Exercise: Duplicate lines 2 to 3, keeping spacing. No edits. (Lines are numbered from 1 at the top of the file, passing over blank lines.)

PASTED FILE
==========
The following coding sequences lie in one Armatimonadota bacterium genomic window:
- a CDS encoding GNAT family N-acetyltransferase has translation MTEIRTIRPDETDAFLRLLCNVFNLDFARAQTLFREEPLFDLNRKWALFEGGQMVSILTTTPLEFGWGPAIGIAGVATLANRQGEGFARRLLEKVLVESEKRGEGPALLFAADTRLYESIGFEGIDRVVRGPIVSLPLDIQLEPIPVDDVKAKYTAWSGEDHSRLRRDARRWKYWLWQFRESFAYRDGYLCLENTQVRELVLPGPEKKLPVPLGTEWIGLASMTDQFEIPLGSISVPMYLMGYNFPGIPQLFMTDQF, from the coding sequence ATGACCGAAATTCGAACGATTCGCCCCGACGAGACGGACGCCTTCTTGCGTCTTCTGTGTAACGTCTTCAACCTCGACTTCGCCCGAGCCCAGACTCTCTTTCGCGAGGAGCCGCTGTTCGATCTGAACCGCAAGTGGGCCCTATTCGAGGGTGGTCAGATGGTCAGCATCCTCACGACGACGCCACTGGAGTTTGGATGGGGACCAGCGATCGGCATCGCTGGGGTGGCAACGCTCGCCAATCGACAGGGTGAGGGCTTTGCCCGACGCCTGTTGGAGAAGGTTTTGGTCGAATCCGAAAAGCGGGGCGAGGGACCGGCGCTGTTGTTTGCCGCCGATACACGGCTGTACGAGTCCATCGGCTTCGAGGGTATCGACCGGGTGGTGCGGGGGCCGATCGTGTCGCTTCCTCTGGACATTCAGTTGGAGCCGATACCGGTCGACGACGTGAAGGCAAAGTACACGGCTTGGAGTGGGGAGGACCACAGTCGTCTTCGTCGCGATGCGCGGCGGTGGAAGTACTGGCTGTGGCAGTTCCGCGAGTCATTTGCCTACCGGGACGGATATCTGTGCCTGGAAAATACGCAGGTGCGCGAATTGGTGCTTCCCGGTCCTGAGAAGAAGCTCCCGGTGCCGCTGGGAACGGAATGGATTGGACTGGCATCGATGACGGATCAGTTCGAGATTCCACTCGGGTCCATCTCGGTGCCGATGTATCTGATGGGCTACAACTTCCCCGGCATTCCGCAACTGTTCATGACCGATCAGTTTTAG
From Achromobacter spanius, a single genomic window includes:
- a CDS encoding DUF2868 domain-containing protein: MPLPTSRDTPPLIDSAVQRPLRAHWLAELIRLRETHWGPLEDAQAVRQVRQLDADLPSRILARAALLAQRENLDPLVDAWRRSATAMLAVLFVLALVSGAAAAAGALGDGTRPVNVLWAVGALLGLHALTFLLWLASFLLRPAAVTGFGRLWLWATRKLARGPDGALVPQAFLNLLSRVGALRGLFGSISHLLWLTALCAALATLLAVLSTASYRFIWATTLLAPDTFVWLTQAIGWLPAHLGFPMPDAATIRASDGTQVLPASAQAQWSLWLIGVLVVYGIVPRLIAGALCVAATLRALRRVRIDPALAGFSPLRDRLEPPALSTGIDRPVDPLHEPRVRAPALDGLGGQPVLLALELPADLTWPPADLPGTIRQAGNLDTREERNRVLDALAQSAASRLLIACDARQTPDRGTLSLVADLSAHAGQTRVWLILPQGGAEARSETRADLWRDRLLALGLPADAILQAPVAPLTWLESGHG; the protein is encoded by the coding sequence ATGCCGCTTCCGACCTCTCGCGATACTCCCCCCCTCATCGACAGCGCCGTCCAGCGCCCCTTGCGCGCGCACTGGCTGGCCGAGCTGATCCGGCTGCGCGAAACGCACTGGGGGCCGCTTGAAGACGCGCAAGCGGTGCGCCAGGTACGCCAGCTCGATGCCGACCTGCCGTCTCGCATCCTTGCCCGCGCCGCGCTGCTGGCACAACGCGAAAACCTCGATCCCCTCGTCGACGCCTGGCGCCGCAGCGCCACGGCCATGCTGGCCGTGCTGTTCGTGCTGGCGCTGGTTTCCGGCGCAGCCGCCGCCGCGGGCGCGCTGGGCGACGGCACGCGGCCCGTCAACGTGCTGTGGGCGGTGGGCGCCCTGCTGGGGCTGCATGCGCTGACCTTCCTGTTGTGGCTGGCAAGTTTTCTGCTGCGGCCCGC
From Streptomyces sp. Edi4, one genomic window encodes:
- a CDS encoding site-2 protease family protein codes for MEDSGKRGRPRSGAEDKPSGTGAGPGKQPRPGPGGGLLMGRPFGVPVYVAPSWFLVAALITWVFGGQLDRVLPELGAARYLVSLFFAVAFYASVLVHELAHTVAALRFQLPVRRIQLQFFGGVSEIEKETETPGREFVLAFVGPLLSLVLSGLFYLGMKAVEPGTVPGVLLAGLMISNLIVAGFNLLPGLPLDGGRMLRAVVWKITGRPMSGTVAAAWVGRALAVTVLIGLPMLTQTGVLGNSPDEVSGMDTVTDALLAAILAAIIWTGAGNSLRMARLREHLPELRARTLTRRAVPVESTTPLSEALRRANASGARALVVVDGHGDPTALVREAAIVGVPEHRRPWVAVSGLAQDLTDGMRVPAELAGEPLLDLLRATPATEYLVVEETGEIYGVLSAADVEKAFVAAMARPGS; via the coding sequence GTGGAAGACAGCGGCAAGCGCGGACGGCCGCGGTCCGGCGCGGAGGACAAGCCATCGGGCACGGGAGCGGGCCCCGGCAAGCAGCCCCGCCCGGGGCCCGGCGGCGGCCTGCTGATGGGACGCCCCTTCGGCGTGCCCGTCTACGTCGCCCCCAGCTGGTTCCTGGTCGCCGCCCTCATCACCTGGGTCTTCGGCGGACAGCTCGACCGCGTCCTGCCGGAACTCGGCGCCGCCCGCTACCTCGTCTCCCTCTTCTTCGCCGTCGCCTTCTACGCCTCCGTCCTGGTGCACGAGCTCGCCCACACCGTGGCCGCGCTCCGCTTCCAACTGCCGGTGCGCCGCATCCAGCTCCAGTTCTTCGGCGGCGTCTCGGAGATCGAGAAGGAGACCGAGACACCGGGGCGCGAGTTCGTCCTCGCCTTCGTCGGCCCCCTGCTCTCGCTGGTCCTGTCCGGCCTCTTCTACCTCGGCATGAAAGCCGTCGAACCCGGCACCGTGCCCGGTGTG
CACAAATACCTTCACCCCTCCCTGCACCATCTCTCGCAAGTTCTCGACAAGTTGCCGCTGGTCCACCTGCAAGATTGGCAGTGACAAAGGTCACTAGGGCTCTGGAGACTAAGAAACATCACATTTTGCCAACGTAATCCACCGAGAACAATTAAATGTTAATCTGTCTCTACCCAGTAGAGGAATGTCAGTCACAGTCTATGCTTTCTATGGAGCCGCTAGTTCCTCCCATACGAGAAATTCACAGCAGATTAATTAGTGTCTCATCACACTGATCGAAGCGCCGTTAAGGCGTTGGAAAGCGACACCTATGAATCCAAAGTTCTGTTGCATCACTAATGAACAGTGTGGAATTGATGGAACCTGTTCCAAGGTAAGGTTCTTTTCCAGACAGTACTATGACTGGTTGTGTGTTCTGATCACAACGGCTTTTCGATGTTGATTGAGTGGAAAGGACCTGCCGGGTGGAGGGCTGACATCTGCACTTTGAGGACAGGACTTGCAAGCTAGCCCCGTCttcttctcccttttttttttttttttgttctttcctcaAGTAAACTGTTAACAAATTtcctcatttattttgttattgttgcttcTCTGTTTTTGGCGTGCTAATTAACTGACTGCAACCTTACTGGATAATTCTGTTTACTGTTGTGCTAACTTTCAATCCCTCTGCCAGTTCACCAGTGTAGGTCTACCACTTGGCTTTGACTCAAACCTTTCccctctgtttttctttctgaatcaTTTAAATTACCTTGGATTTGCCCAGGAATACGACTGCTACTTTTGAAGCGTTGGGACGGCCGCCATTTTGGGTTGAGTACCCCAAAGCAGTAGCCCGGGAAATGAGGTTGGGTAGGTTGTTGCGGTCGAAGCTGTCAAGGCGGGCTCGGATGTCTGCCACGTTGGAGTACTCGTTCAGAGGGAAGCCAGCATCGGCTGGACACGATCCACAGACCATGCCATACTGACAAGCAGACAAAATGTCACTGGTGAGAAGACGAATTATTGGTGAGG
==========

- a CDS encoding GNAT family N-acetyltransferase has translation MTEIRTIRPDETDAFLRLLCNVFNLDFARAQTLFREEPLFDLNRKWALFEGGQMVSILTTTPLEFGWGPAIGIAGVATLANRQGEGFARRLLEKVLVESEKRGEGPALLFAADTRLYESIGFEGIDRVVRGPIVSLPLDIQLEPIPVDDVKAKYTAWSGEDHSRLRRDARRWKYWLWQFRESFAYRDGYLCLENTQVRELVLPGPEKKLPVPLGTEWIGLASMTDQFEIPLGSISVPMYLMGYNFPGIPQLFMTDQF, from the coding sequence ATGACCGAAATTCGAACGATTCGCCCCGACGAGACGGACGCCTTCTTGCGTCTTCTGTGTAACGTCTTCAACCTCGACTTCGCCCGAGCCCAGACTCTCTTTCGCGAGGAGCCGCTGTTCGATCTGAACCGCAAGTGGGCCCTATTCGAGGGTGGTCAGATGGTCAGCATCCTCACGACGACGCCACTGGAGTTTGGATGGGGACCAGCGATCGGCATCGCTGGGGTGGCAACGCTCGCCAATCGACAGGGTGAGGGCTTTGCCCGACGCCTGTTGGAGAAGGTTTTGGTCGAATCCGAAAAGCGGGGCGAGGGACCGGCGCTGTTGTTTGCCGCCGATACACGGCTGTACGAGTCCATCGGCTTCGAGGGTATCGACCGGGTGGTGCGGGGGCCGATCGTGTCGCTTCCTCTGGACATTCAGTTGGAGCCGATACCGGTCGACGACGTGAAGGCAAAGTACACGGCTTGGAGTGGGGAGGACCACAGTCGTCTTCGTCGCGATGCGCGGCGGTGGAAGTACTGGCTGTGGCAGTTCCGCGAGTCATTTGCCTACCGGGACGGATATCTGTGCCTGGAAAATACGCAGGTGCGCGAATTGGTGCTTCCCGGTCCTGAGAAGAAGCTCCCGGTGCCGCTGGGAACGGAATGGATTGGACTGGCATCGATGACGGATCAGTTCGAGATTCCACTCGGGTCCATCTCGGTGCCGATGTATCTGATGGGCTACAACTTCCCCGGCATTCCGCAACTGTTCATGACCGATCAGTTTTAG
From Achromobacter spanius, a single genomic window includes: